Cut up the pork chops and brown them in a pan. Then take the garlic, onion, and peppers and lightly sauté, just a few minutes; no need for the the onion to become translucent. Place all this in your cooking pot, add in the tomatoes, tomato sauce, salt & pepper if you like, a little water if you need, bring to a boil and then cover and simmer for a couple of hours or so, until the pork falls off the bones and will easily fall apart.

That’s the recipe as it was. I do a couple of things different. I drain a couple of cans of medium black olives and add those. I also cook it low and slow in a crock pot. I prepare in the evening and turn on the pot (low) when I go to bed. Even turning it on at 12 a.m., it should be ready by 6 or 7. If there’s any rubbery feel to the pork, it’s not done yet. It falls off the bone when done.

Now, the classic Mexican version is done with tomatillos (the “verde” is the chili used, not the color of the dish—it would be “colorado” if it were red chilies). I have done it with tomatillos many times, however. Just roast them in the skin (like 400F for 20 in the oven on a sheet) and then juicify them in a food processor or blender. My take is that I prefer Sam’s tomato version for breakfast (our most common meal for it, by far) and the tomatillo version for a dinner.

And why not another?

Well how about his Caldo De Res? Here’s the post from December 31, 2008, one of the dozen-posts-in-a-day marathon I did back then.

Inthepot
In the Pot
Ontheplate
On the Plate

I emailed Sam a while back for the recipe; so, verbatim:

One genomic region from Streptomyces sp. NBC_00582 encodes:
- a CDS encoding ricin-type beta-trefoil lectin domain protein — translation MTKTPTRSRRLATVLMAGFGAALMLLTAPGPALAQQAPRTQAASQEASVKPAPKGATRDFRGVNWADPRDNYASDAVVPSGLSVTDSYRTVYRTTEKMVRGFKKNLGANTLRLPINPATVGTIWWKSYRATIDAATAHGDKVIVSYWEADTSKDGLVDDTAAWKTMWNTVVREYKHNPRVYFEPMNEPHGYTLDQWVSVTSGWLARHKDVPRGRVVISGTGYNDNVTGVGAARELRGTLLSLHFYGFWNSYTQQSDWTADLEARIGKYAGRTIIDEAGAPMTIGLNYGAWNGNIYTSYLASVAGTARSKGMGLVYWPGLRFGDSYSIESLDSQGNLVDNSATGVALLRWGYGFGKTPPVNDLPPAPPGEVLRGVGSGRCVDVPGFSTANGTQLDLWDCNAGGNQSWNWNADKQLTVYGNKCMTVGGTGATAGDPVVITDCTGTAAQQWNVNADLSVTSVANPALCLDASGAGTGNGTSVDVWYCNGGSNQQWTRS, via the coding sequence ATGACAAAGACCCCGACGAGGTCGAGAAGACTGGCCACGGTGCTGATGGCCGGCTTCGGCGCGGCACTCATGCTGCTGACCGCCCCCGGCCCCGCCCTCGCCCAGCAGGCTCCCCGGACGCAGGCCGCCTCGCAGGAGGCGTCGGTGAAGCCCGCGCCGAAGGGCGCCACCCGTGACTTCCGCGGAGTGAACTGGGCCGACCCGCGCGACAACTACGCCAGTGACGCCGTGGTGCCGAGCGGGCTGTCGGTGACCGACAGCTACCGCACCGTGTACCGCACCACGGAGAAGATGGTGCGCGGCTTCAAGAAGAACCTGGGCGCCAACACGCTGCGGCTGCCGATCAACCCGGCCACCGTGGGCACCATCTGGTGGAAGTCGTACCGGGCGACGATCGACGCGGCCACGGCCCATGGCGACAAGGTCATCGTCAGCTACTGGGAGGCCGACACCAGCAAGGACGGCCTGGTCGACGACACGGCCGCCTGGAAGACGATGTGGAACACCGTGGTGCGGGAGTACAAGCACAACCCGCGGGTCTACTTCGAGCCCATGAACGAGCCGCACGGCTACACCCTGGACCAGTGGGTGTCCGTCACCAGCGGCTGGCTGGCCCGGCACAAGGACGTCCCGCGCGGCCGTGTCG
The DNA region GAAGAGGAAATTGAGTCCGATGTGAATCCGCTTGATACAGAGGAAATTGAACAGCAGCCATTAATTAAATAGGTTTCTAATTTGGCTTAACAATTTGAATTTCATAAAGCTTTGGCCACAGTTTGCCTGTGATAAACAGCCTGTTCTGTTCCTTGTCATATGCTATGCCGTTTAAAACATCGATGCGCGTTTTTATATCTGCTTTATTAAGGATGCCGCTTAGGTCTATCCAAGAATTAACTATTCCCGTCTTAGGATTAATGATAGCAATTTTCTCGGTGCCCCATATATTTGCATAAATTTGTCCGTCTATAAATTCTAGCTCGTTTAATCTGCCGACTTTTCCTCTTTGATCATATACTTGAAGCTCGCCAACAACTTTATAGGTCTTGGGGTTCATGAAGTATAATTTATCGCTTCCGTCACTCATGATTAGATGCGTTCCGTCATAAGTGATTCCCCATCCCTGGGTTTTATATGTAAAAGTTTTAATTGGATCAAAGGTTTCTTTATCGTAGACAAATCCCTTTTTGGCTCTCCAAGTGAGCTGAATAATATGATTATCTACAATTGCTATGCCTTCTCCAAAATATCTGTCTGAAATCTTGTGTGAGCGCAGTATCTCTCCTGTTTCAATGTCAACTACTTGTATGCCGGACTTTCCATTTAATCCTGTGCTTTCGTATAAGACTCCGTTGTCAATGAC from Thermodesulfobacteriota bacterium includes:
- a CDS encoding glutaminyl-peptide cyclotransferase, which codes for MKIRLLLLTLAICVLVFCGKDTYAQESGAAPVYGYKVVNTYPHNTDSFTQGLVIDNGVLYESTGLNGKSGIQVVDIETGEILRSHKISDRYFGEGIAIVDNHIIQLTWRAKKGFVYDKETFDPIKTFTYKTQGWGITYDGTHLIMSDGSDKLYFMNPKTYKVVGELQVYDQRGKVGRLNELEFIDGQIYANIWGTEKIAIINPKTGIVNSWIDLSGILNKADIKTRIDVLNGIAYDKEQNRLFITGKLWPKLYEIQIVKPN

• Short ribs, beef shank, ox tails, and soup bones
  • Carrots, corn, cabbage, celery, onion, fresh garlic, zucchini, potatoes, fresh mint
  • Salt and pepper

Boil all meat for approx 1 & 1/2 hours. Skim and salt boiling meat water as needed. When through skimming, add chopped celery, whole or halfed onions, and chopped garlic.

While meat is cooking, chop or cut up veggies.

When soup is ready for vegetables, add to the meat and water in the following order to avoid overcooking: carrots, corn, potatoes, and mint leaves.

Just before the meat and veggies start to boil again, add quartered cabbage scattered over the top of everything and add the cut up zuchinni on top of the cabbage. Cover the pot. As soon as the the soup starts to boil again, turn off heat and allow it to sit for 10 minutes. Serve with care to avoid having zuchinni or potatoes dissolve.

“Caldo” is somewhat of a family tradition, as a way to bring everyone together on some afternoon when everyone—or enough of everyone—is in town. “Dad’s making caldo.” And people show up. Heard it a million times.

The entire family has special things they cook and it brings everyone together. My brother-in-law, Damien? The most amazing grilled carne asada you’ll ever have, served up with lime wedges, fresh corn tortillas, cilantro and chopped onion—and cervezas! Bud does menudo and tamales with real masa. Sometimes, he buys them from other home cooks. My favorite is always hot pork, and some months ago he brought a batch down south to Sam & Lucia’s. So hot, you’ll feel it for hours. I showed off by eating one without the beans, rice and salsa diluting elements. …Then there’s my sister-in-law—high-powered attorney for Apple; family from Peru, not Mexico. Best damn guacamole on the planet. Here, try it out, along with Damien’s carne asada.

Mega Guac Essentialls
Mega Guac Essentials
Guacamole
Guacamole
Dinnertime
Dinnertime!

From the whole post back in 2010:

I don’t use fixed quantities but do it to taste, each step along the way. In this case, all 4 avocados, two of the tomatoes, half the onion, two cloves of garlic, two medium jalapenos, about a half cup of cilantro, lime juice & salt to taste.

Step one is to mash the avocado with a potato masher. You want it chunky, not a puree, so don’t use a processor. Mash it by itself so as not to crush your other chunky ingredients. Next goes the finely chopped onion, to taste. I chop more than enough, add most of it, stir in and add more bits until just right (judge for crunch, too). Next goes the garlic, crushed and finely chopped. Then the peppers, seeds removed, very finely chopped and with a bit of a crush from the side of the knife. Do one pepper first, stir in, let sit and taste in about five minutes. Add whatever portion or all of the 2nd pepper, or more if you like. I like it pretty spicy and should have got a 3rd pepper.